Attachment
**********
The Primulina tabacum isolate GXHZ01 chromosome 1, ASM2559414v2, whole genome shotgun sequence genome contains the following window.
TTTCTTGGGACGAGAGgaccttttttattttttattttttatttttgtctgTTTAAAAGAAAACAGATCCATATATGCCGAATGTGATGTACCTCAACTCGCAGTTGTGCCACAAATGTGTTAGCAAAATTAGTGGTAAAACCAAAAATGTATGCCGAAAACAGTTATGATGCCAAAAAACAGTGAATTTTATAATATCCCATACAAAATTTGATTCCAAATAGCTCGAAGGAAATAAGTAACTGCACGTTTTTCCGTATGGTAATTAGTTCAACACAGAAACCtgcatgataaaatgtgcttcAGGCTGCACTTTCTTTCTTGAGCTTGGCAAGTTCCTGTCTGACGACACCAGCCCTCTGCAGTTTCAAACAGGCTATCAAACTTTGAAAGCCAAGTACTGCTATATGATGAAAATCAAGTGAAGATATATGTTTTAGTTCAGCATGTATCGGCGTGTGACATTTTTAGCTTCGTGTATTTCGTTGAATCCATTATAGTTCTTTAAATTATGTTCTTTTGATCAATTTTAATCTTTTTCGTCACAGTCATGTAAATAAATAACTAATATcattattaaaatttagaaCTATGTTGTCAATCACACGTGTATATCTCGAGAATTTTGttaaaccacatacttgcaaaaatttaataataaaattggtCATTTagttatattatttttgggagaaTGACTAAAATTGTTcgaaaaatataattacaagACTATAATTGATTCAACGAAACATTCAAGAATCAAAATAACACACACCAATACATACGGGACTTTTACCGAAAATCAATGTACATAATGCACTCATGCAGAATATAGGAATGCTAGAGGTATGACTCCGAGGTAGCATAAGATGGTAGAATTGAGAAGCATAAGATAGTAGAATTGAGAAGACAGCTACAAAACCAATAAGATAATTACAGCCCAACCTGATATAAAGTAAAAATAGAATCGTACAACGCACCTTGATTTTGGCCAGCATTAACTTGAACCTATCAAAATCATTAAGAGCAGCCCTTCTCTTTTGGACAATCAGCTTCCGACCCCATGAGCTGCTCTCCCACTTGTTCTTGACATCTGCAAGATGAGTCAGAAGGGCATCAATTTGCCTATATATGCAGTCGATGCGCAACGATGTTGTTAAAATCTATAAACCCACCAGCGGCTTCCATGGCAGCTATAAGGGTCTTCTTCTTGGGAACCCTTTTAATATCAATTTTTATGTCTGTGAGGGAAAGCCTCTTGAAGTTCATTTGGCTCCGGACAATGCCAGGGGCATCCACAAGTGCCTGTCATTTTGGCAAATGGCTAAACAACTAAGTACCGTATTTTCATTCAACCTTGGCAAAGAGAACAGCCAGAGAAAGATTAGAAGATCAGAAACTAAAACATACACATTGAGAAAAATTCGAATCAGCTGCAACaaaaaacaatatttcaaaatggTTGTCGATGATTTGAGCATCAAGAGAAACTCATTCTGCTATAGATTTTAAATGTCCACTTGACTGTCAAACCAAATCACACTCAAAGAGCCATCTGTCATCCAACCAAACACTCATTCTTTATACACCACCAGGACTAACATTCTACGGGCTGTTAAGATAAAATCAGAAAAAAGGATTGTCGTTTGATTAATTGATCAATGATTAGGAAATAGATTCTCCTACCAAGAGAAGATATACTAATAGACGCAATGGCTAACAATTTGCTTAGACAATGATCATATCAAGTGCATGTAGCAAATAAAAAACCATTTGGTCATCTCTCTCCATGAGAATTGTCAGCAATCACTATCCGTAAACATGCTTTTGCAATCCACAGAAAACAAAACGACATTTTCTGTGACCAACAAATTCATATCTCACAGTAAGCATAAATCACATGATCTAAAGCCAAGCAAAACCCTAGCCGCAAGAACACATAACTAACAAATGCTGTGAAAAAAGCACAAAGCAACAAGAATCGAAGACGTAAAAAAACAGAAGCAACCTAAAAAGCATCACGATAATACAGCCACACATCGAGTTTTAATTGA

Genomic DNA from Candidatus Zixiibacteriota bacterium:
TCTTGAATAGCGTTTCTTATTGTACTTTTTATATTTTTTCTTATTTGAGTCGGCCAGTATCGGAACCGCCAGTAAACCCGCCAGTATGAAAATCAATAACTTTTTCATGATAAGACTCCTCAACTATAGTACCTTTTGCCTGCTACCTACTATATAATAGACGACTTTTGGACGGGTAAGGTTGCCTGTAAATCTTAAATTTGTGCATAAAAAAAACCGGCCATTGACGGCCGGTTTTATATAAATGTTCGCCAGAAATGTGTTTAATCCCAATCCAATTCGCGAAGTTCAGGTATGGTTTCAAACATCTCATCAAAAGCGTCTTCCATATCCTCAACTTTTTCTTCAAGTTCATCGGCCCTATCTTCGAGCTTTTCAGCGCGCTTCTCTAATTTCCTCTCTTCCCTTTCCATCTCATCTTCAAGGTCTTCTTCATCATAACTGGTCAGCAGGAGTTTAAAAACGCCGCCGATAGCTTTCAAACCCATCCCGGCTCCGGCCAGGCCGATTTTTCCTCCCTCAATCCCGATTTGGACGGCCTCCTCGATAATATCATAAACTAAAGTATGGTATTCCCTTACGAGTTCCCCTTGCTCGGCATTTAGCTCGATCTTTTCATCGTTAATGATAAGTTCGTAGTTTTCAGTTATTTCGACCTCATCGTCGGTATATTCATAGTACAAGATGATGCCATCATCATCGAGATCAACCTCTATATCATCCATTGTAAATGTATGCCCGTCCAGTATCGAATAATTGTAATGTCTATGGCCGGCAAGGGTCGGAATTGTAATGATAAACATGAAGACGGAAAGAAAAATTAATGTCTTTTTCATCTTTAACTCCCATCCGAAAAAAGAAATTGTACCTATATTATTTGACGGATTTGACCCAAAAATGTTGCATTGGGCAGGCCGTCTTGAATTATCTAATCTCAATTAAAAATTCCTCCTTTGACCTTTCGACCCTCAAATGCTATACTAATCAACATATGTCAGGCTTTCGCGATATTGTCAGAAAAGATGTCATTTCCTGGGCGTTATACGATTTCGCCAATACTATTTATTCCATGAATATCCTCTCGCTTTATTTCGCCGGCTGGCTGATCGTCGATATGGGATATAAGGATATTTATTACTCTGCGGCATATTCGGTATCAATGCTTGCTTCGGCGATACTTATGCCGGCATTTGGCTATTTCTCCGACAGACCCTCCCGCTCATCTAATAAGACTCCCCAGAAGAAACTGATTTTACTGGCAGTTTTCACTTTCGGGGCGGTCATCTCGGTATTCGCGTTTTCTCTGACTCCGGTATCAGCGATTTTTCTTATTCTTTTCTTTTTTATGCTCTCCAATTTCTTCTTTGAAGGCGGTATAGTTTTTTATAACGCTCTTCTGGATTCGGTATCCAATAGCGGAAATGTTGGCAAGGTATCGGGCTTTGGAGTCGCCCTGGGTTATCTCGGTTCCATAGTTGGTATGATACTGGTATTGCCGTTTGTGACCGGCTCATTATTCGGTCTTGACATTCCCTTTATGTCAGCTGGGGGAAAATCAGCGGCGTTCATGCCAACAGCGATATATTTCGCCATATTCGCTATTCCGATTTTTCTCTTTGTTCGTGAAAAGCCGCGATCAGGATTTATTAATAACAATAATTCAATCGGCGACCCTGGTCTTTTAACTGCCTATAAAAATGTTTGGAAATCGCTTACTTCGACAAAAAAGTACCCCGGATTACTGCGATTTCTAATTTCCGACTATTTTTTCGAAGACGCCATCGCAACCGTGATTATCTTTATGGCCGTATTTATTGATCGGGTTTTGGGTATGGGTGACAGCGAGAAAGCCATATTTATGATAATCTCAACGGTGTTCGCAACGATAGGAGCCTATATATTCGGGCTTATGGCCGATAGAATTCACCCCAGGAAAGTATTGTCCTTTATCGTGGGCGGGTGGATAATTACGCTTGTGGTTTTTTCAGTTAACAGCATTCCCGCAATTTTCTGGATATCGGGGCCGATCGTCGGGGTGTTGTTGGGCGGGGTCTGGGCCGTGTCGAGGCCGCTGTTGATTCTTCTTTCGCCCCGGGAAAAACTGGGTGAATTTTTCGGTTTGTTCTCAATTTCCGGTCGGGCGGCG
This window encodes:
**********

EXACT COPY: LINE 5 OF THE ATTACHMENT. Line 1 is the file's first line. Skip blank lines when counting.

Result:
This window encodes: